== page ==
Stölzel: Ein Lämmlein geht

Veronika Winter, Franz Vitzthum, Markus Brutscher, Martin Schicketanz SATB, Rheinische Kantorei, Das Kleine Konzert, Hermann Max
110:28 (2 CDs in a box)
cpo 555 311-2

Click HERE to buy this recording on
[If you want to continue reading ad-free reviews, you need to use these sponsored links to support the site, which has no other source of income!]

This recording was made in the Thomaskirche in Leipzig during the 2019 Bachfest, with support from other bodies primarily interested in Bach’s music. Indeed, most of the booklet note (which is shorter in length than the combined biographies of the performers!) is devoted not to Stölzel at all, but to Bach.

Stölzel’s passion oratorio takes a different approach than Bach’s own works for Easter. The story is told mostly in groups of three movements as if in real time, with a recitative featuring the narrator using the present tense and then the soloists reflecting on what they’ve heard first in more recitative, then an aria, followed by a chorale setting sung by everyone. There are 18 arias, one duet and two choruses. Stölzel was essentially a miniaturist; each aria is based on a single idea – most of them earworms, since the man had an unerring gift for getting under one’s musical skin (think “Bist du bei mir” and how difficult that is to shake off!) The one thing missing from this work is counterpoint; with no monumental structural choruses, there is no need for them – anyone who doubt’s Stölzel’s ability in the field need merely look through any of the hundreds of surviving cantatas and masses. If only one of his glorious works for Easter Sunday had been tagged on to the end of this recording – it would have transformed it!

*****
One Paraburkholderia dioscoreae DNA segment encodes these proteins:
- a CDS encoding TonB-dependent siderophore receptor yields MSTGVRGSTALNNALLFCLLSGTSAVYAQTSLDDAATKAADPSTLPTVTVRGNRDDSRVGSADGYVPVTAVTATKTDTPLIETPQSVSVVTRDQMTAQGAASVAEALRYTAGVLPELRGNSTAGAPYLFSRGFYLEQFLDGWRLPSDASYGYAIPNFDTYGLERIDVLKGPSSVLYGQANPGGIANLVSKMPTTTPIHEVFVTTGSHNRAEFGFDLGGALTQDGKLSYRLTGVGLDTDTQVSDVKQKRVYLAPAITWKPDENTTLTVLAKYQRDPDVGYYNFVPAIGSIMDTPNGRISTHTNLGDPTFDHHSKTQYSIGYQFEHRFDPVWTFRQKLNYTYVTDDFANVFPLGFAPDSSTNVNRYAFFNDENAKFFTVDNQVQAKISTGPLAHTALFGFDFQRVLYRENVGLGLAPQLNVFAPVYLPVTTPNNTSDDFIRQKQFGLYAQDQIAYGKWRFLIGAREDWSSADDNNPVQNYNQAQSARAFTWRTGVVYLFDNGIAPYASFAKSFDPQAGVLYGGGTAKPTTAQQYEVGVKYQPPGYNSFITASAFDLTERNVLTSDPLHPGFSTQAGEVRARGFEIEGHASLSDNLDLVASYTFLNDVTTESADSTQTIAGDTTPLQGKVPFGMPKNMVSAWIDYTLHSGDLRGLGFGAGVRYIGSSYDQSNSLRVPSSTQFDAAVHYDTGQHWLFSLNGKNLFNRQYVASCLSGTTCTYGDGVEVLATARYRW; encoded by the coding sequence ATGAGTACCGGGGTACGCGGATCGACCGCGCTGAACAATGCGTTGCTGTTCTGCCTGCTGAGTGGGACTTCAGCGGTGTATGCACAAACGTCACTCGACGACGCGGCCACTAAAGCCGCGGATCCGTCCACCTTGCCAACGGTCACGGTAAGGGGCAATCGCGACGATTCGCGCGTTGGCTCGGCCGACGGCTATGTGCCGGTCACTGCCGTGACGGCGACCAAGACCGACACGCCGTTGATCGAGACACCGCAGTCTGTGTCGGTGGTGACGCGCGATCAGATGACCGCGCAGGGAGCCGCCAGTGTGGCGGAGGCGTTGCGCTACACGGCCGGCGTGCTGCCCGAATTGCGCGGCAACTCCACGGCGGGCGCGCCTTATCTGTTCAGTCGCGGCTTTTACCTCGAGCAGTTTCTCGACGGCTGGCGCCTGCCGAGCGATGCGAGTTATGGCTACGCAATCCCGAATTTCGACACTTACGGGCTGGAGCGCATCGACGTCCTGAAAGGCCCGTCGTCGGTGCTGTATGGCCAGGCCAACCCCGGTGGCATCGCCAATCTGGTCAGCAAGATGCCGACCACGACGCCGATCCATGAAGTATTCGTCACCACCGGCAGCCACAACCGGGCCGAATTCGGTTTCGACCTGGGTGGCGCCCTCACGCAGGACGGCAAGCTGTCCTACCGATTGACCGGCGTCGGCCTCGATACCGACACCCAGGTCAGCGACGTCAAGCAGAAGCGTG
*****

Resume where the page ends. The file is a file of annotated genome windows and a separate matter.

Hermann Max paces the piece well and draws fine performances from his soloists, choir and orchestra alike. That said, György Vashegyi with his Hungarian soloists, Purcell Choir and Orfeo Orchestra put a little more energy into their performance on Glossa.

Brian Clark


Leave a Reply

Your email address will not be published. Required fields are marked *

Discover more from early music review

Subscribe now to keep reading and get access to the full archive.

Continue reading